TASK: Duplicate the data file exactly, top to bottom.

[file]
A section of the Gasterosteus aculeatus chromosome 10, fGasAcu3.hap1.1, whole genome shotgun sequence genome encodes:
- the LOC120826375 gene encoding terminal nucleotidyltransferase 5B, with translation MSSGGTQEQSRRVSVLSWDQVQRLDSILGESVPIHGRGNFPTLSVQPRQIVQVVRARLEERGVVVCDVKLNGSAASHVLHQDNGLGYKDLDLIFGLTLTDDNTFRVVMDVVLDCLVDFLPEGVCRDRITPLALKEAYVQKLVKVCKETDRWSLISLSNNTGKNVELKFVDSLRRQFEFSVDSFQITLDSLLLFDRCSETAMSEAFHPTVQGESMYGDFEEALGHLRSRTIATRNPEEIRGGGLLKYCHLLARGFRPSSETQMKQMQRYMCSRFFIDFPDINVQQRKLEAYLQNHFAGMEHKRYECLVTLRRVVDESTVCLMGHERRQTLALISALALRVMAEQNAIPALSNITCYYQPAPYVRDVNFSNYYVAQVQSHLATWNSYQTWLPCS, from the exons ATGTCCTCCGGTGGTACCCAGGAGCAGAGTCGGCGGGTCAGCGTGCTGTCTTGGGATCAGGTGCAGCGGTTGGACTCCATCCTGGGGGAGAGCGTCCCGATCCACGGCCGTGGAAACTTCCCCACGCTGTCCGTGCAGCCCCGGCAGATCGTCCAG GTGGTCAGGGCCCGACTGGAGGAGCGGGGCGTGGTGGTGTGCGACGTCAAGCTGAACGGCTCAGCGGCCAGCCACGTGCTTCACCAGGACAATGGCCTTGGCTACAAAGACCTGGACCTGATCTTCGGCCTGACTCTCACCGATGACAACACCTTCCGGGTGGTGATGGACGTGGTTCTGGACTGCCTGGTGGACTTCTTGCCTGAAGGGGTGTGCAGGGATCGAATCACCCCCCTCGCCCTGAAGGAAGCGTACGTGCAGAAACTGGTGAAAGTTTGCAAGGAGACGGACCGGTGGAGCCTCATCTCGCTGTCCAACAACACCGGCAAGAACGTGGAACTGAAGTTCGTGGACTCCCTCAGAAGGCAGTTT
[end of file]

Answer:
A section of the Gasterosteus aculeatus chromosome 10, fGasAcu3.hap1.1, whole genome shotgun sequence genome encodes:
- the LOC120826375 gene encoding terminal nucleotidyltransferase 5B, with translation MSSGGTQEQSRRVSVLSWDQVQRLDSILGESVPIHGRGNFPTLSVQPRQIVQVVRARLEERGVVVCDVKLNGSAASHVLHQDNGLGYKDLDLIFGLTLTDDNTFRVVMDVVLDCLVDFLPEGVCRDRITPLALKEAYVQKLVKVCKETDRWSLISLSNNTGKNVELKFVDSLRRQFEFSVDSFQITLDSLLLFDRCSETAMSEAFHPTVQGESMYGDFEEALGHLRSRTIATRNPEEIRGGGLLKYCHLLARGFRPSSETQMKQMQRYMCSRFFIDFPDINVQQRKLEAYLQNHFAGMEHKRYECLVTLRRVVDESTVCLMGHERRQTLALISALALRVMAEQNAIPALSNITCYYQPAPYVRDVNFSNYYVAQVQSHLATWNSYQTWLPCS, from the exons ATGTCCTCCGGTGGTACCCAGGAGCAGAGTCGGCGGGTCAGCGTGCTGTCTTGGGATCAGGTGCAGCGGTTGGACTCCATCCTGGGGGAGAGCGTCCCGATCCACGGCCGTGGAAACTTCCCCACGCTGTCCGTGCAGCCCCGGCAGATCGTCCAG GTGGTCAGGGCCCGACTGGAGGAGCGGGGCGTGGTGGTGTGCGACGTCAAGCTGAACGGCTCAGCGGCCAGCCACGTGCTTCACCAGGACAATGGCCTTGGCTACAAAGACCTGGACCTGATCTTCGGCCTGACTCTCACCGATGACAACACCTTCCGGGTGGTGATGGACGTGGTTCTGGACTGCCTGGTGGACTTCTTGCCTGAAGGGGTGTGCAGGGATCGAATCACCCCCCTCGCCCTGAAGGAAGCGTACGTGCAGAAACTGGTGAAAGTTTGCAAGGAGACGGACCGGTGGAGCCTCATCTCGCTGTCCAACAACACCGGCAAGAACGTGGAACTGAAGTTCGTGGACTCCCTCAGAAGGCAGTTT